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Curr Biol. 2012 Feb 7;22(3):180-90. doi: 10.1016/j.cub.2011.12.029. Epub 2011 Dec 29.

Mad2 and Mad3 cooperate to arrest budding yeast in mitosis.

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  • 1Department of Molecular and Cellular Biology, Harvard University, Cambridge, MA 02138, USA.

Abstract

BACKGROUND:

The spindle checkpoint ensures accurate chromosome transmission by delaying chromosome segregation until all chromosomes are correctly aligned on the mitotic spindle. The checkpoint is activated by kinetochores that are not attached to microtubules or are attached but not under tension and arrests cells at metaphase by inhibiting the anaphase-promoting complex (APC) and its coactivator Cdc20. Despite numerous studies, we still do not understand how the checkpoint proteins coordinate with each other to inhibit APC(Cdc20) activity.

RESULTS:

To ask how the checkpoint components induce metaphase arrest, we constructed fusions of checkpoint proteins and expressed them in the budding yeast Saccharomyces cerevisiae to mimic possible protein interactions during checkpoint activation. We found that expression of a Mad2-Mad3 protein fusion or noncovalently linked Mad2 and Mad3, but not the overexpression of the two separate proteins, induces metaphase arrest that is independent of functional kinetochores or other checkpoint proteins. We further showed that artificially tethering Mad2 to Cdc20 also arrests cells in metaphase independently of other checkpoint components.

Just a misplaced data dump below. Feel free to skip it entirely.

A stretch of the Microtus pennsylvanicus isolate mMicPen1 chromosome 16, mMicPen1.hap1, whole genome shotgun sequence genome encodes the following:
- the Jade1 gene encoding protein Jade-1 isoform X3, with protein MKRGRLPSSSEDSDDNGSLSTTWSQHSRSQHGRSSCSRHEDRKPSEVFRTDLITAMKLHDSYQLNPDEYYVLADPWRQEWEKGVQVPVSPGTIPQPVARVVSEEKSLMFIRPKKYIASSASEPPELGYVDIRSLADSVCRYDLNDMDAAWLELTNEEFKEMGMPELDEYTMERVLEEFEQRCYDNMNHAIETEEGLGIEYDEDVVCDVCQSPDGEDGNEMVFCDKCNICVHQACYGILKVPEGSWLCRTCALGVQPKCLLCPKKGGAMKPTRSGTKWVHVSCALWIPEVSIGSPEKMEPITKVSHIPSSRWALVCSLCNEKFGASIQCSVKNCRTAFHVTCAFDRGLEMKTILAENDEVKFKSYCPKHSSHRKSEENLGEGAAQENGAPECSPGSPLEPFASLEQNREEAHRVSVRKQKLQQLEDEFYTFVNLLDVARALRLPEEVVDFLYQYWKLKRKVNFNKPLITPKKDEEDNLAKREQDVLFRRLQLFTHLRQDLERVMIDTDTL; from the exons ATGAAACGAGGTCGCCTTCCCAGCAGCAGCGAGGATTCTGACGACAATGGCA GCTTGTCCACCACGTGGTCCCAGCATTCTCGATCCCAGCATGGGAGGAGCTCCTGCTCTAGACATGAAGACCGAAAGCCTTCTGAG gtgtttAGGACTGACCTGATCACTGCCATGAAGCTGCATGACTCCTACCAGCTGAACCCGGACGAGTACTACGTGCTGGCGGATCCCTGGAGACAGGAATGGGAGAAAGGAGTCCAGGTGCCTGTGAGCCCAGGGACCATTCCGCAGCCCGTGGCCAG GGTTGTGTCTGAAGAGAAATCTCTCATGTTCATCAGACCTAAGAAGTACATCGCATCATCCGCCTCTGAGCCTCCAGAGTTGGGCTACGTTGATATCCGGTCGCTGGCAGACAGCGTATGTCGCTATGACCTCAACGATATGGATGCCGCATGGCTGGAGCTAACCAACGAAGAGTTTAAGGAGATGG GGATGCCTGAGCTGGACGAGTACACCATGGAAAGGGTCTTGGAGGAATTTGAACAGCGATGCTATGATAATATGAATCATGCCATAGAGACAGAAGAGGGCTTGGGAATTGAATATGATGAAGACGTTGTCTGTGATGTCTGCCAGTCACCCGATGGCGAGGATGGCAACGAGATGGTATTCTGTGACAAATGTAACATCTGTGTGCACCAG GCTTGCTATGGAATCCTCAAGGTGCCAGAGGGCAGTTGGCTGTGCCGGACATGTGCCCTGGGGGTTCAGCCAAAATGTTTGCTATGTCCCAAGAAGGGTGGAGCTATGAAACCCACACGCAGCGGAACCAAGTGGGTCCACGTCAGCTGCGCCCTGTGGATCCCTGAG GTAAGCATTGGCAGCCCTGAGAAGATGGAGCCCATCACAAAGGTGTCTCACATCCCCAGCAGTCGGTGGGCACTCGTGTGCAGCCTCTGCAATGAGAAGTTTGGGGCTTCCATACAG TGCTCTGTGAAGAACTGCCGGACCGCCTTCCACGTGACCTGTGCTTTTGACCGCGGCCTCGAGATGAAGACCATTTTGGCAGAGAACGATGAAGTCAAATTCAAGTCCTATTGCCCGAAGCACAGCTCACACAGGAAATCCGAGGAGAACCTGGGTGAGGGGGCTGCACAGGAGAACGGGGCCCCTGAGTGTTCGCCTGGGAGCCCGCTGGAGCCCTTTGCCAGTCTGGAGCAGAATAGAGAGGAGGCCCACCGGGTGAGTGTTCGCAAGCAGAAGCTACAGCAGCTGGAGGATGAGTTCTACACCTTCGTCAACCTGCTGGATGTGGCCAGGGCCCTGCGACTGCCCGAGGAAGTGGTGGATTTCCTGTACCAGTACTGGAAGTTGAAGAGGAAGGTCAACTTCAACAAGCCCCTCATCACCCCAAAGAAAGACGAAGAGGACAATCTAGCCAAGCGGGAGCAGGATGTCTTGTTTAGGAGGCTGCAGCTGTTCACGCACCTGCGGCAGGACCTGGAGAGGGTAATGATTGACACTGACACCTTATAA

CONCLUSION:

Our results suggest that Mad3 is required for the stable binding of Mad2 to Cdc20 in vivo, which is sufficient to inhibit APC activity and is the most downstream event in spindle checkpoint activation.

Copyright © 2012 Elsevier Ltd. All rights reserved.

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PMID:
22209528
[PubMed - indexed for MEDLINE]
PMCID:
PMC3277655
Free PMC Article

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